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John Calvin: Florida state attorney?

John Calvin showed up at a press conference in Florida earlier this month, as Governor Ron DeSantis introduced the state’s newest state attorney, Andrew Bain. As Bain took his turn at the podium he began by thanking the governor and his legal mentors, before then transitioning to an explanation of why he was happy with his new role.

“For me, this is a place where John Calvin’s second purpose of the law came to life. The second purpose for law is a restraint on evil. The law in and of itself cannot change the human heart. It can however, serve to protect the righteous from the unjust…. We are here to prosecute crimes, and to hold people accountable.”

What he was referencing here was what’s known as Calvin’s threefold purposes of the law. Calvin said that God’s Law acts on us in three different ways:

  1. It acts as a mirror, showing us our sins, and our desperate need for a Savior.
  2. As Bain noted, it restrains evil. In forbidding murder, theft, and more, and promising to punish those acts, it will, as Calvin put it, “curb those who, unless forced, have no regard for…justice.”
  3. Finally, it shows us how to live a life of thankfulness to God by telling us what pleases Him.

Now, Calvin was talking about God’s Law and not Florida’s, and the latter has some major departures from the former. Most notably, while Florida offers more protections for the unborn than Canada, banning abortion six weeks after conception, the state still allows the unborn to be murdered without sanction before that point.

Still the second purpose is relevant in civil law, and Bain’s reminder is timely as that purpose is being forgotten. That forgetfulness is perhaps more evident south of the border, where in recent years we’ve seen major US cities decide not to enforce laws already on the books involving both smaller matters like shoplifting, and more major ones like rioting.

From this distance, it’s impossible to know what sort of state attorney Bain will be, but what’s worth noting is his example here: a judicial official shamelessly talking from an explicitly Christian worldview, teaching the public about the benefit of the law in protecting the righteous from the unjust. That’s worthy of celebration and imitation.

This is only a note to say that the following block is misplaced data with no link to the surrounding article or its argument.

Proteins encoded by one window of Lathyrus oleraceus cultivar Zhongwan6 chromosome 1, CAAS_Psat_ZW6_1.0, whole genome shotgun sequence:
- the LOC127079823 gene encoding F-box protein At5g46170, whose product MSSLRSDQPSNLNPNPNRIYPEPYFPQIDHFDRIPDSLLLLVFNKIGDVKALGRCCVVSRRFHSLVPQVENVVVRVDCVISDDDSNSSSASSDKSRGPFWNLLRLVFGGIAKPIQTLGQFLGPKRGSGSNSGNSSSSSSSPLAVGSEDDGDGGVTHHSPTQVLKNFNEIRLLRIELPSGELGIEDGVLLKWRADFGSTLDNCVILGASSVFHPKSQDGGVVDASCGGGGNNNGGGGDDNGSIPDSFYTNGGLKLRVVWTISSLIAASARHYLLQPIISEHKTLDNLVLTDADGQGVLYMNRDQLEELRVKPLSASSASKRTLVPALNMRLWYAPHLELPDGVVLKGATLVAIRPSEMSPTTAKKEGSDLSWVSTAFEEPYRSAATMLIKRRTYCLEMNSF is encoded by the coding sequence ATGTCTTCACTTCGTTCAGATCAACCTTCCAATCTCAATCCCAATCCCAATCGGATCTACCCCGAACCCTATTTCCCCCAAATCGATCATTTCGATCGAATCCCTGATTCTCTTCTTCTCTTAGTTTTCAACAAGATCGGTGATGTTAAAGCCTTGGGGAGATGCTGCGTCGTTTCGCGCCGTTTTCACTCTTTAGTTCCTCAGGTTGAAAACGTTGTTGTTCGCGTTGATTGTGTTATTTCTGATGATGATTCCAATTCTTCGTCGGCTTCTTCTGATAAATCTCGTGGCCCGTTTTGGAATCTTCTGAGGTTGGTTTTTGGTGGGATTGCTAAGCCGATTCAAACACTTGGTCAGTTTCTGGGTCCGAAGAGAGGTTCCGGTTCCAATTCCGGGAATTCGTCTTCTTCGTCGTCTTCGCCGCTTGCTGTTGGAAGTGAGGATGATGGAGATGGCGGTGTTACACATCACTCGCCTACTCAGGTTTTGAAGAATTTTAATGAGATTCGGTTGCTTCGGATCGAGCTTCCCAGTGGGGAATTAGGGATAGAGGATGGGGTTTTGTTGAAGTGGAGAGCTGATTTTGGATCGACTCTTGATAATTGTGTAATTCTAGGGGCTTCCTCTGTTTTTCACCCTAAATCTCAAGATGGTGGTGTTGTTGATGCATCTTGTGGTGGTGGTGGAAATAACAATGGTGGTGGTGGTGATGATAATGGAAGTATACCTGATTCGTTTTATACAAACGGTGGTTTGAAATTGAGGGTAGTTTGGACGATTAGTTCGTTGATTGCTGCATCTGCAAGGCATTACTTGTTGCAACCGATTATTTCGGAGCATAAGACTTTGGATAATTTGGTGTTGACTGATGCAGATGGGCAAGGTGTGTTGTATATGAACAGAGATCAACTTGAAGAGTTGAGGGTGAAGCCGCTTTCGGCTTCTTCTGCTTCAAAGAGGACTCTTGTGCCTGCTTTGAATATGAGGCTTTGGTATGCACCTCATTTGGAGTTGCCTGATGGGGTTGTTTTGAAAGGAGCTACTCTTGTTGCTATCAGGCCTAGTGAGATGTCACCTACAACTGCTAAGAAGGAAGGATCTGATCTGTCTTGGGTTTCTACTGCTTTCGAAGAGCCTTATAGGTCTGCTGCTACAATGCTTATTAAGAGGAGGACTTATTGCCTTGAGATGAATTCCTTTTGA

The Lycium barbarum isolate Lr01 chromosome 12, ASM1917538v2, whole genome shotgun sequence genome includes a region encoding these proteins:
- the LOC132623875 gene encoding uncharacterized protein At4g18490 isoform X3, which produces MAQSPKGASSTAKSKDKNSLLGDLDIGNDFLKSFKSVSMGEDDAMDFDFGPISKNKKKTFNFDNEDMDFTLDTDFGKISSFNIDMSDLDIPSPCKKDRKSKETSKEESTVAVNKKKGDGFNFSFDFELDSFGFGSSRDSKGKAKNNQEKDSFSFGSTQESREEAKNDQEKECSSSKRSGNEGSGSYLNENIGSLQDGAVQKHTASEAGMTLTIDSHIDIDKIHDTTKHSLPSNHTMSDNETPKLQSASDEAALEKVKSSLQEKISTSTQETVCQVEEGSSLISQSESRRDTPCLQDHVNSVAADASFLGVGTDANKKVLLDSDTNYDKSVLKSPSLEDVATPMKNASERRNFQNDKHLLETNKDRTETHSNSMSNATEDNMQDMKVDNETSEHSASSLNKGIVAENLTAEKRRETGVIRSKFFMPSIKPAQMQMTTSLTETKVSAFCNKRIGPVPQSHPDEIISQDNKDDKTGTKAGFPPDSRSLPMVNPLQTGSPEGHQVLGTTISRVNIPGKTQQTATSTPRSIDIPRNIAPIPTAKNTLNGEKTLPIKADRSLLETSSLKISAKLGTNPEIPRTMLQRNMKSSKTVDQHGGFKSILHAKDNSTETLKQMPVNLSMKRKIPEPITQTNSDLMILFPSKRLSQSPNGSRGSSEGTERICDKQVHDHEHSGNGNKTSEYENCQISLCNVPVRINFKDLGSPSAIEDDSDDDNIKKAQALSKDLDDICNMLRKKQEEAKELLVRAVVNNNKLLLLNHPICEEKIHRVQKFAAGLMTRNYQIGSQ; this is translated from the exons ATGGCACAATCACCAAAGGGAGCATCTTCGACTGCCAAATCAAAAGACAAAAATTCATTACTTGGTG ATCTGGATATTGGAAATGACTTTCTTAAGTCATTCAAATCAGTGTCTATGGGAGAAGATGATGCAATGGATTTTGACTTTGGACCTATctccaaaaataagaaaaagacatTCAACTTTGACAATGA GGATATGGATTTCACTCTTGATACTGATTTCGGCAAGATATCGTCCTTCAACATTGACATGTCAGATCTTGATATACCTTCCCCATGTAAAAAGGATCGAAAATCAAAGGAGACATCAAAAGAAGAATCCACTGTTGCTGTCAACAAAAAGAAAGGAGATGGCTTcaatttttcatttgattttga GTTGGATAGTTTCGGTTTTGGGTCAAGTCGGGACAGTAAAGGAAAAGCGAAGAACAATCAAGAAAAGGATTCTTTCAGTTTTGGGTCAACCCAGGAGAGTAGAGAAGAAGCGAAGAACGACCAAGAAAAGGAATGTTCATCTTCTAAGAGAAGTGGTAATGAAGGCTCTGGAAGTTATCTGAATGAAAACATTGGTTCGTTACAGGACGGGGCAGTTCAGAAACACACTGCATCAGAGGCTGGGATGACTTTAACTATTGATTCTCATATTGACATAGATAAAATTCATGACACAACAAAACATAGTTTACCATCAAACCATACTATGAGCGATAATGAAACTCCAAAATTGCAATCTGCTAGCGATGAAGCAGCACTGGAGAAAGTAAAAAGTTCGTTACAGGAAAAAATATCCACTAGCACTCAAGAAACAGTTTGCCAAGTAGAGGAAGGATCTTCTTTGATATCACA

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Court case to challenge Quebec’s ban on “overt prayer” in school

The Quebec Superior Court is set to hear a case that challenges the province’s ban on “overt prayers.” The province’s Education Minister Bernard Drainville explained that the purpose of the new legislation is “to preserve the secular nature of public schools.” The Christian Legal Fellowship (CLF) has been granted intervenor standing in the case. In his recent Globe and Mail article, “Banning student-initiated prayer in school spaces is unconstitutional and unjust,” CLF’s Executive Director Derek Ross explained why they believe the law is not constitutional: “True neutrality is achieved not by silencing prayer, but by accommodating students of all faiths, and none, to participate fully and equally in our public education system … if students’ prayers offend the state’s vision of secularism, which of their expressions of faith might be restricted next?" He also quoted a previous Supreme Court decision that explained that the Charter’s freedom of religion protects the right to “declare religious beliefs openly and without fear of hindrance or reprisal.” Pointing to a different Quebec court decision that defended someone giving the middle finger as a “God-given, Charter-enshrined right,” Ross concluded: “If an adult has the right to express anger with outstretched fingers, surely students have the right to express love with folded hands, or bended knees. If any right is God-given, that one is.”...